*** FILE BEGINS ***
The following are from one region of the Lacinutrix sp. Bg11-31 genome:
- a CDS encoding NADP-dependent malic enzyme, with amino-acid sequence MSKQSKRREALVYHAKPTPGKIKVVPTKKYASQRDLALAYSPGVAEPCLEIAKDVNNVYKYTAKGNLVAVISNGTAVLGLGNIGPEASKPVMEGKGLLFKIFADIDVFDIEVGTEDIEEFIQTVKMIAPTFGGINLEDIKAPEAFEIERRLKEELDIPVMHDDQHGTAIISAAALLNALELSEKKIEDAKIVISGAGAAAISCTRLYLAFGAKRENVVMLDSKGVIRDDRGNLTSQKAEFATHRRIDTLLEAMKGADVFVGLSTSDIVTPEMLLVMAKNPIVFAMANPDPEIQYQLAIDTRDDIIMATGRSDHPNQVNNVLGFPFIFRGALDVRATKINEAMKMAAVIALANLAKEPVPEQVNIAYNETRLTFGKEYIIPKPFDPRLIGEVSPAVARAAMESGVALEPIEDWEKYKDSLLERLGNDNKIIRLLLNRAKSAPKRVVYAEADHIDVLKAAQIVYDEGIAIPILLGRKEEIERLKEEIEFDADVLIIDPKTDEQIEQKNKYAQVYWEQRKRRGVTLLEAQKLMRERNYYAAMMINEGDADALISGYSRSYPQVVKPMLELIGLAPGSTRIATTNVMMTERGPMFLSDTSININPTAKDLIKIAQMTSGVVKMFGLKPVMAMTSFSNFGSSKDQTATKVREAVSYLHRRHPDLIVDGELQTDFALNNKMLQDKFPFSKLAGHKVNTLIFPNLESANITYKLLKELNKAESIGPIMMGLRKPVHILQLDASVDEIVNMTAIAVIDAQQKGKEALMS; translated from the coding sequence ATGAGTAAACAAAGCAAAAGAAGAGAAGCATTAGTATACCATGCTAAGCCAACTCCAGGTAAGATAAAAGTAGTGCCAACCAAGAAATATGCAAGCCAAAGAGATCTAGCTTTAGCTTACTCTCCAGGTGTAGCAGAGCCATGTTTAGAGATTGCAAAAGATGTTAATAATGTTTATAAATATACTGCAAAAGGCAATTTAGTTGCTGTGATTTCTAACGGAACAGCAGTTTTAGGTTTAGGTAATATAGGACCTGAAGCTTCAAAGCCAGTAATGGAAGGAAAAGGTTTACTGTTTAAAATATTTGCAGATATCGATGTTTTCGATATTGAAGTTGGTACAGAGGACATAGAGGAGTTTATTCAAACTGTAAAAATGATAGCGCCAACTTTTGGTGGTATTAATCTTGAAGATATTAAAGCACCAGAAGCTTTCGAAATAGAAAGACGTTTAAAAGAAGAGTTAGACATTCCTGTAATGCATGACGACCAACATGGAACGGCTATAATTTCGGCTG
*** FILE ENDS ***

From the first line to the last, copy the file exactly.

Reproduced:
The following are from one region of the Lacinutrix sp. Bg11-31 genome:
- a CDS encoding NADP-dependent malic enzyme, with amino-acid sequence MSKQSKRREALVYHAKPTPGKIKVVPTKKYASQRDLALAYSPGVAEPCLEIAKDVNNVYKYTAKGNLVAVISNGTAVLGLGNIGPEASKPVMEGKGLLFKIFADIDVFDIEVGTEDIEEFIQTVKMIAPTFGGINLEDIKAPEAFEIERRLKEELDIPVMHDDQHGTAIISAAALLNALELSEKKIEDAKIVISGAGAAAISCTRLYLAFGAKRENVVMLDSKGVIRDDRGNLTSQKAEFATHRRIDTLLEAMKGADVFVGLSTSDIVTPEMLLVMAKNPIVFAMANPDPEIQYQLAIDTRDDIIMATGRSDHPNQVNNVLGFPFIFRGALDVRATKINEAMKMAAVIALANLAKEPVPEQVNIAYNETRLTFGKEYIIPKPFDPRLIGEVSPAVARAAMESGVALEPIEDWEKYKDSLLERLGNDNKIIRLLLNRAKSAPKRVVYAEADHIDVLKAAQIVYDEGIAIPILLGRKEEIERLKEEIEFDADVLIIDPKTDEQIEQKNKYAQVYWEQRKRRGVTLLEAQKLMRERNYYAAMMINEGDADALISGYSRSYPQVVKPMLELIGLAPGSTRIATTNVMMTERGPMFLSDTSININPTAKDLIKIAQMTSGVVKMFGLKPVMAMTSFSNFGSSKDQTATKVREAVSYLHRRHPDLIVDGELQTDFALNNKMLQDKFPFSKLAGHKVNTLIFPNLESANITYKLLKELNKAESIGPIMMGLRKPVHILQLDASVDEIVNMTAIAVIDAQQKGKEALMS; translated from the coding sequence ATGAGTAAACAAAGCAAAAGAAGAGAAGCATTAGTATACCATGCTAAGCCAACTCCAGGTAAGATAAAAGTAGTGCCAACCAAGAAATATGCAAGCCAAAGAGATCTAGCTTTAGCTTACTCTCCAGGTGTAGCAGAGCCATGTTTAGAGATTGCAAAAGATGTTAATAATGTTTATAAATATACTGCAAAAGGCAATTTAGTTGCTGTGATTTCTAACGGAACAGCAGTTTTAGGTTTAGGTAATATAGGACCTGAAGCTTCAAAGCCAGTAATGGAAGGAAAAGGTTTACTGTTTAAAATATTTGCAGATATCGATGTTTTCGATATTGAAGTTGGTACAGAGGACATAGAGGAGTTTATTCAAACTGTAAAAATGATAGCGCCAACTTTTGGTGGTATTAATCTTGAAGATATTAAAGCACCAGAAGCTTTCGAAATAGAAAGACGTTTAAAAGAAGAGTTAGACATTCCTGTAATGCATGACGACCAACATGGAACGGCTATAATTTCGGCTG